Watch Mink Drag Enormous Snake Across Road in Florida's Everglades

A rare species of mink has been filmed in the Florida Everglades carrying a huge snake in its mouth.

The footage, which was captured by Hannah Cardenas and posted to Facebook by Jen Hammer Cardenas, was re-shared by the Florida Fish and Wildlife Conservation Commission.

It showed the small mammal emerge from a bank of trees and run across a dirt road while clearly clutching a snake in its mouth before disappearing out of view.

The video generated thousands of responses and reactions on Facebook while the Florida Fish and Wildlife Conservation Commission offered further context on the clip.

Meal fit for a mink 🐍 Imagine the surprise seeing this Everglades mink scampering across the road carrying DINNER! A mother and daughter were on their...

Re-posting the video, a spokesperson for the organization wrote: "Imagine the surprise seeing this Everglades mink scampering across the road carrying DINNER! A mother and daughter were on their way home from a nature hike in Fakahatchee Strand Preserve State Park when they spotted this mink run across the road in front of them – seconds later, it ran BACK across the road with a GIANT SNAKE in its mouth!"

The Florida Fish and Wildlife Conservation Commission said that, despite the disparity in sizes, mink were capable of eating animals including snakes over twice their size.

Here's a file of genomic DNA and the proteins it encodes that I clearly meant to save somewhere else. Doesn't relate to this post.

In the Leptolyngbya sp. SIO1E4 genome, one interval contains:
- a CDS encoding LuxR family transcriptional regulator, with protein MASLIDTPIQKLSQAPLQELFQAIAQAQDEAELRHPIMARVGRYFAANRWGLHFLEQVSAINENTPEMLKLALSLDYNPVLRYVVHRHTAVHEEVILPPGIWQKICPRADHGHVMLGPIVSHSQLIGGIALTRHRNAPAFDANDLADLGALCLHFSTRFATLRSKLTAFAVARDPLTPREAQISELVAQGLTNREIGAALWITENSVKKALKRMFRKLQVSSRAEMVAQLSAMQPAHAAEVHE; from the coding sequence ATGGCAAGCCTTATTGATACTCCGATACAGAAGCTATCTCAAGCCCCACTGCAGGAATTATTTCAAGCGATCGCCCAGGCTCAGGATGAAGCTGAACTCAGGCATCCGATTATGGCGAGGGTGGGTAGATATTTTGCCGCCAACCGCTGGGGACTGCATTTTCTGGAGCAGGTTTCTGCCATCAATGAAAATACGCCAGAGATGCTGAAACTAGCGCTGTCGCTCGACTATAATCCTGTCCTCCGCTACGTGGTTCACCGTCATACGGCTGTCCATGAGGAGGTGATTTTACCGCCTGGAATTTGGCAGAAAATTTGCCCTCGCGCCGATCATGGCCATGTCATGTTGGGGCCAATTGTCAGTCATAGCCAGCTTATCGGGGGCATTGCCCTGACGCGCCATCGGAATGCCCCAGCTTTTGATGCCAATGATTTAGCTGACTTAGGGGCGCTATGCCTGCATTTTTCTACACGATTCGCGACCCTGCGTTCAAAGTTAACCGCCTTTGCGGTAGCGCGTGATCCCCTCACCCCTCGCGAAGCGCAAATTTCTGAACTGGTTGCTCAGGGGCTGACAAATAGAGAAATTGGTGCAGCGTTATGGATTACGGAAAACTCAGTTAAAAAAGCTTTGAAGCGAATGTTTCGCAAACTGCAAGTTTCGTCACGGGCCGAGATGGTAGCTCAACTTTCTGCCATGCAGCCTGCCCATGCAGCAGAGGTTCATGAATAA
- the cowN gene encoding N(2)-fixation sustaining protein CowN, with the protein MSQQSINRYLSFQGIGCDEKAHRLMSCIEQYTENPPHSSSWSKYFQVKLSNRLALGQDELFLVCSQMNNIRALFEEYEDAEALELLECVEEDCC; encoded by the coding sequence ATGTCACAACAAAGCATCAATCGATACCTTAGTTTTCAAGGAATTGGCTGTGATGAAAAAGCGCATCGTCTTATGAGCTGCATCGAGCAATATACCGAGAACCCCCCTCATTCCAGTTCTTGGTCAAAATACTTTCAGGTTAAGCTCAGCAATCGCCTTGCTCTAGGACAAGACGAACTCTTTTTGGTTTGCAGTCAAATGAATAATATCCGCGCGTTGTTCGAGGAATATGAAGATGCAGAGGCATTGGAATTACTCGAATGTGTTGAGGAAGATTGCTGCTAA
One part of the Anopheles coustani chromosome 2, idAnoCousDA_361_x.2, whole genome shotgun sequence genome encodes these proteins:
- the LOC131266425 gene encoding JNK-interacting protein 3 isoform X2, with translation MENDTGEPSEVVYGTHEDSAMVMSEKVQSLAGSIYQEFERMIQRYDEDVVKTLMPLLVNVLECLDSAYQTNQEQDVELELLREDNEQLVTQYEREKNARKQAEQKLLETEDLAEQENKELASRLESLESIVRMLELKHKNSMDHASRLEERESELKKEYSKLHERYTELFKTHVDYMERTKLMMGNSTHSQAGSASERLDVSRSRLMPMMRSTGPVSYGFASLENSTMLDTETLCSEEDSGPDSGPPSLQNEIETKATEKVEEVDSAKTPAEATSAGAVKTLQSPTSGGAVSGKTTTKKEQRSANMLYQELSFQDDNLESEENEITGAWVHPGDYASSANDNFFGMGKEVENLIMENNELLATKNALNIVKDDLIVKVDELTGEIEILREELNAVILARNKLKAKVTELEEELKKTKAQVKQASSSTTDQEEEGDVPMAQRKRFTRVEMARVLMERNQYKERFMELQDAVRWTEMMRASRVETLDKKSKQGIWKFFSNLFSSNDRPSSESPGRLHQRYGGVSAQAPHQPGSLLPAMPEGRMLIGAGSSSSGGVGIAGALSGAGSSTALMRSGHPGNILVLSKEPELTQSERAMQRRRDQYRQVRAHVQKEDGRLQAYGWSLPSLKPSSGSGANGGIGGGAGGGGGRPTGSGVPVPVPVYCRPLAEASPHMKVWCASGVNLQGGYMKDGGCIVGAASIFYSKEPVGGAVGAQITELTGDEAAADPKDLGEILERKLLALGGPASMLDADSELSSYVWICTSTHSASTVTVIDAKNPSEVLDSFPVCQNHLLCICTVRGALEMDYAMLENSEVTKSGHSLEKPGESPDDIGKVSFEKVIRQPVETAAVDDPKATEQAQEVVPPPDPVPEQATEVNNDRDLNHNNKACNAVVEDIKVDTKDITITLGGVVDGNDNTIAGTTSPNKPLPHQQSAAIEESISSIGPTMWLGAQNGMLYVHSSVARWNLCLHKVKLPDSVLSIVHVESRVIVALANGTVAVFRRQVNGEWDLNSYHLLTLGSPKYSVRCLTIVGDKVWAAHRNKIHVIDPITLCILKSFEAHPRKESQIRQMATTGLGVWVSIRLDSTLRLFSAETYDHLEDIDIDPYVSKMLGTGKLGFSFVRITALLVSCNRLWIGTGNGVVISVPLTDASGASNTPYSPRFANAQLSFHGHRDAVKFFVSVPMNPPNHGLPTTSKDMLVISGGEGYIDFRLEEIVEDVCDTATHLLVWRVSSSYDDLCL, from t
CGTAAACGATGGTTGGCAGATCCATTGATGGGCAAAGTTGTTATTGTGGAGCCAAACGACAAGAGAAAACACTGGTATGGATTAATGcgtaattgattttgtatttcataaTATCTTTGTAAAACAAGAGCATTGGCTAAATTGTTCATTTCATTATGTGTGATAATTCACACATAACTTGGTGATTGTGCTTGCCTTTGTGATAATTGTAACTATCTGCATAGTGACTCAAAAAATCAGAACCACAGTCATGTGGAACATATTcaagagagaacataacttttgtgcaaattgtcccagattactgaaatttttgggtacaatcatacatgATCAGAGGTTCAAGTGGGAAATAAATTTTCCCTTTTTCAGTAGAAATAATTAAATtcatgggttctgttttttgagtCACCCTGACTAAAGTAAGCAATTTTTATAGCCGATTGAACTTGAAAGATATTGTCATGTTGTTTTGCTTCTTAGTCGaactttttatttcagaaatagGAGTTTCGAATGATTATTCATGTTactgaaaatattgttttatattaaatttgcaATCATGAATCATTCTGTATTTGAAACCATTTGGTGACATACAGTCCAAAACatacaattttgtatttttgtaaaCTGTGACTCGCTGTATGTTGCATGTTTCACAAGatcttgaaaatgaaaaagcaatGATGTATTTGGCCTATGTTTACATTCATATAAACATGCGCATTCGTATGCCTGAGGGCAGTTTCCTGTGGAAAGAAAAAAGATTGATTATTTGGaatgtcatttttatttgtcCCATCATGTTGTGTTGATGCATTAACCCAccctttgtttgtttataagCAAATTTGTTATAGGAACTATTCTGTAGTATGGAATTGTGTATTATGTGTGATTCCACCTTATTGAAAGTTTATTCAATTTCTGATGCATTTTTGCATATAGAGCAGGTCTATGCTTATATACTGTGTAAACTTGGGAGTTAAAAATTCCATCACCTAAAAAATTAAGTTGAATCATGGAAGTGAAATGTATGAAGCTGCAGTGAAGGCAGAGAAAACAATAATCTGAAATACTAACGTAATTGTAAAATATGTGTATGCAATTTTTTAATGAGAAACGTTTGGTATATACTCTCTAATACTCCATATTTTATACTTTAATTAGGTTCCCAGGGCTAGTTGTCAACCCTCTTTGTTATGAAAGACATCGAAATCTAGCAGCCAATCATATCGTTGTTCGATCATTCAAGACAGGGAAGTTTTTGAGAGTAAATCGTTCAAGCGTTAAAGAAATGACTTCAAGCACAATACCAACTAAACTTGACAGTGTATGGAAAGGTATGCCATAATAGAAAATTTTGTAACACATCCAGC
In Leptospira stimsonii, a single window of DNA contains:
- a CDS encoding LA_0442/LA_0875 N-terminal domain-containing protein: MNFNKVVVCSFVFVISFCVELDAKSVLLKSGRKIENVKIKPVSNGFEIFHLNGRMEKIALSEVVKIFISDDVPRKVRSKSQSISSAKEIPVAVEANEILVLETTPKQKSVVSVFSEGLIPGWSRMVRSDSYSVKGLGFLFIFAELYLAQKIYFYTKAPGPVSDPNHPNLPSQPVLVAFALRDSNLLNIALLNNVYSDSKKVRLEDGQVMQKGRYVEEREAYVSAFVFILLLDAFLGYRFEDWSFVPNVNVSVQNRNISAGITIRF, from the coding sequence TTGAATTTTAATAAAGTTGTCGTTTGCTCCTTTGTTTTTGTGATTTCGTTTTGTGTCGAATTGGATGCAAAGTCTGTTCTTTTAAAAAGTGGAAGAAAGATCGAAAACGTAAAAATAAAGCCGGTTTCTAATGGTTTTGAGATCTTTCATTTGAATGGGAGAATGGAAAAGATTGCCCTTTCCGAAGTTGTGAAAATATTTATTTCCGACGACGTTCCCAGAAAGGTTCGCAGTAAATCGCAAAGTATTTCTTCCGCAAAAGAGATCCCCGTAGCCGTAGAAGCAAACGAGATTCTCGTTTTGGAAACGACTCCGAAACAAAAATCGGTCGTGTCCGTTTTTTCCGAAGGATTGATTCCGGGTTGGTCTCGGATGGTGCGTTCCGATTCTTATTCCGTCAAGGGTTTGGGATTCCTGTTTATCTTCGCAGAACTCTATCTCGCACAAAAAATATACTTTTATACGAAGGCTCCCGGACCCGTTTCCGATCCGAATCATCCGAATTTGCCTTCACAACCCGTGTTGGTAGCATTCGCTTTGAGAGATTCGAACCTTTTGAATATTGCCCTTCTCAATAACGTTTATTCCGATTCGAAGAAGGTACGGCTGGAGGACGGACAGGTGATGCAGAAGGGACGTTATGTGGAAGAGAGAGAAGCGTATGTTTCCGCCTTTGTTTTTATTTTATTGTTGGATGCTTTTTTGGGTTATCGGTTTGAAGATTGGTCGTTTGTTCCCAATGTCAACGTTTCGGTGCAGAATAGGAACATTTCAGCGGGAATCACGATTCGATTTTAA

"Mink can eat small mammals, fish, birds and SNAKES more than twice their body length. They are a state threatened species and sightings are rare due to their elusive nature. Minks are much smaller than their river otter relatives (about half their size)," the organization's Facebook post read.

Everglades Mink are members of the weasel family of mammals and are semi-aquatic, at home in the swamps and wetlands found in the region.

According to the National Park Service, the animals are "largely crepuscular" in their habits and mostly active and dawn and dusk, suggesting the footage of one carrying a giant snake in broad daylight is even more remarkable than it first appears.

They are known to inhabit the Everglades National Park but there is limited information on their prevalence.

Everglades Mink are reported as a threatened species in Florida, with the state's Fish and Wildlife Conservation Commission citing a number of human activities in the Everglades that have had a negative impact on the species.

Drainage, logging, and the construction of dikes, roads and canals were all cited by the group as posing a direct threat to Everglades Mink in the region. A 2014 study on the animals in Southeastern Naturalist suggested that "very few may be left" in the Everglades region.

American mink in Florida Everglades
American Mink can grow up to 72 centimetres in size and have been known to eat animals more than twice their size. Getty/iStock